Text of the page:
HPV in Men
HPV Health Concerns for Men
- Genital and Anal Warts
- High Risk HPV: Penile, Anal and Oral Cancers
- Bi-Sexual Men
- Men having Sex with Men
- Men with HIV
Most men will contract the HPV virus in their lifetime. If their immune system is healthy, the virus will usually clear on its own without any signs or symptoms. However, there are high risk and low risk forms of HPV which men need to be concerned about. On this page you will learn about the HPV health concerns for men. According to the Centers for Disease Control, there are over 40 types of HPV that can infect the genitals of men. These HPV types can also infect the anal canal, mouth and throat.
Genital and Anal Warts
Genital and anal warts are typically caused by the HPV types 6 and 11 which are low risk strains of HPV. The warts are highly contagious and are spread through skin-to-skin sexual contact. Warts can also appear in the mouth and throat as a result of oral sex. The warts can come in many shapes and sizes and can be raised or flat. Warts can appear weeks or months after having contact with an infected partner. Genital warts usually are not cancerous; however, it’s important to pay attention to persistent warts that do not go away. That could be a serious sign that could lead to cancer.
Penile, Anal and Oral Cancer
According to the National Cancer Institute, high-risk HPVs cause most penile, anal and oropharyngeal cancer (cancer of the oropharynx, which is the middle part of the throat including the soft palate, the base of the tongue, and the tonsils). The risk is increased by the following factors:
- Multiple sex partners
- Men having sex with men
- A compromised immune system (having HIV human immunodeficiency virus)
- Anal sex (anal cancer)
- Oral sex (oropharyngeal cancer)
- Smoking (oropharyngeal cancer)
- Poor oral hygiene (oropharyngeal cancer)
HPV was only thought to cause cervical cancer, but researchers have learned that HPV infects epithelial cells. These cells cover the inside and outside of the body including the skin, throat, genitals and the anus. Mucous membranes are known to be a fertile environment for HPV in the cervix. That’s why the anal canal, and mucous membranes found in the throat and mouth, have become a new popular breeding ground for anal and oral cancers. HPV as the cause of oral and throat cancer made headlines when actor Michael Douglas was diagnosed with the disease. It has been estimated that, by 2020, HPV will cause more oropharyngeal cancers than cervical cancers in the United States. Oropharyngeal cancer is a fairly easy cancer to treat, especially if caught in the early stages. An oral cancer screening is easily performed by your dentist or an oral and maxillofacial surgeon and only takes a few minutes. Ask the next time that you go in to have your routine dental exam.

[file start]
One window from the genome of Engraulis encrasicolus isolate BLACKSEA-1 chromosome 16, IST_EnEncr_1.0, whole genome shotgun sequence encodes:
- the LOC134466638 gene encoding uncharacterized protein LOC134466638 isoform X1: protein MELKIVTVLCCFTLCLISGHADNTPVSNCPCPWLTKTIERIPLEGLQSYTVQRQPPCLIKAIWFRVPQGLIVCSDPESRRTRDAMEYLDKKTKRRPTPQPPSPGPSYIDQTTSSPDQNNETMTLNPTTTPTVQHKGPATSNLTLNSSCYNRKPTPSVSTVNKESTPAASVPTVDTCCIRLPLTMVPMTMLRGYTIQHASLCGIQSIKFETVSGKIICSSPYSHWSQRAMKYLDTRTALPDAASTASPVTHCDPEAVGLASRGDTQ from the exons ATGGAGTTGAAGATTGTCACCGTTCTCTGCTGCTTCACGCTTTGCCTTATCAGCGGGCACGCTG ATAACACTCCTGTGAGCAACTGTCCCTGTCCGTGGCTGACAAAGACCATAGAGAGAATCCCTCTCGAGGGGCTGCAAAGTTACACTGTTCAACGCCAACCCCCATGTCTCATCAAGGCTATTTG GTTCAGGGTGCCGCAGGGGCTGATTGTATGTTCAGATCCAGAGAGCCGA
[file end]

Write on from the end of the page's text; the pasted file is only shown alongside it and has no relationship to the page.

Bi-Sexual Men, Men with HIV
The prevalence and incidence of HPV is especially high in the anal canal of men who are bisexual or among men who have sex with men (MSM). As a result, doctors recommend routine anal, oral and penile examinations. Gay and bisexual men are 17 times more likely to develop anal cancer than heterosexual men. And men with human immunodeficiency virus (HIV) and weak immune systems are more likely than other men to develop severe cases of genital warts that are difficult to treat, or that may develop into anal cancer. With the similarity to cervical cancer, many studies have found it valuable for high-risk patients to have an anal pap smear or high-resolution anal anoscope to detect precancerous lesions in the anal canal. The goal is to prevent anal cancer. With the prevalence of HPV, it’s important to have a doctor that is knowledgeable in treating HPV related conditions.
“Adjuvant interferon treatment can reduce the high recurrence rate of anal condyloma seen after surgical extirpation…”
Adjuvant interferon for anal condyloma[https://link.springer.com/article/10.1007/BF02257792]
“Local or systemic treatment with interferon may also decrease the likelihood of recurrence following surgical excision or ablative therapy, but is uncommonly used in clinical practice…”
Condylomata Acuminata (anogenital warts)[http://cursoenarm.net/UPTODATE/contents/mobipreview.htm?10/50/11040?source=HISTORY]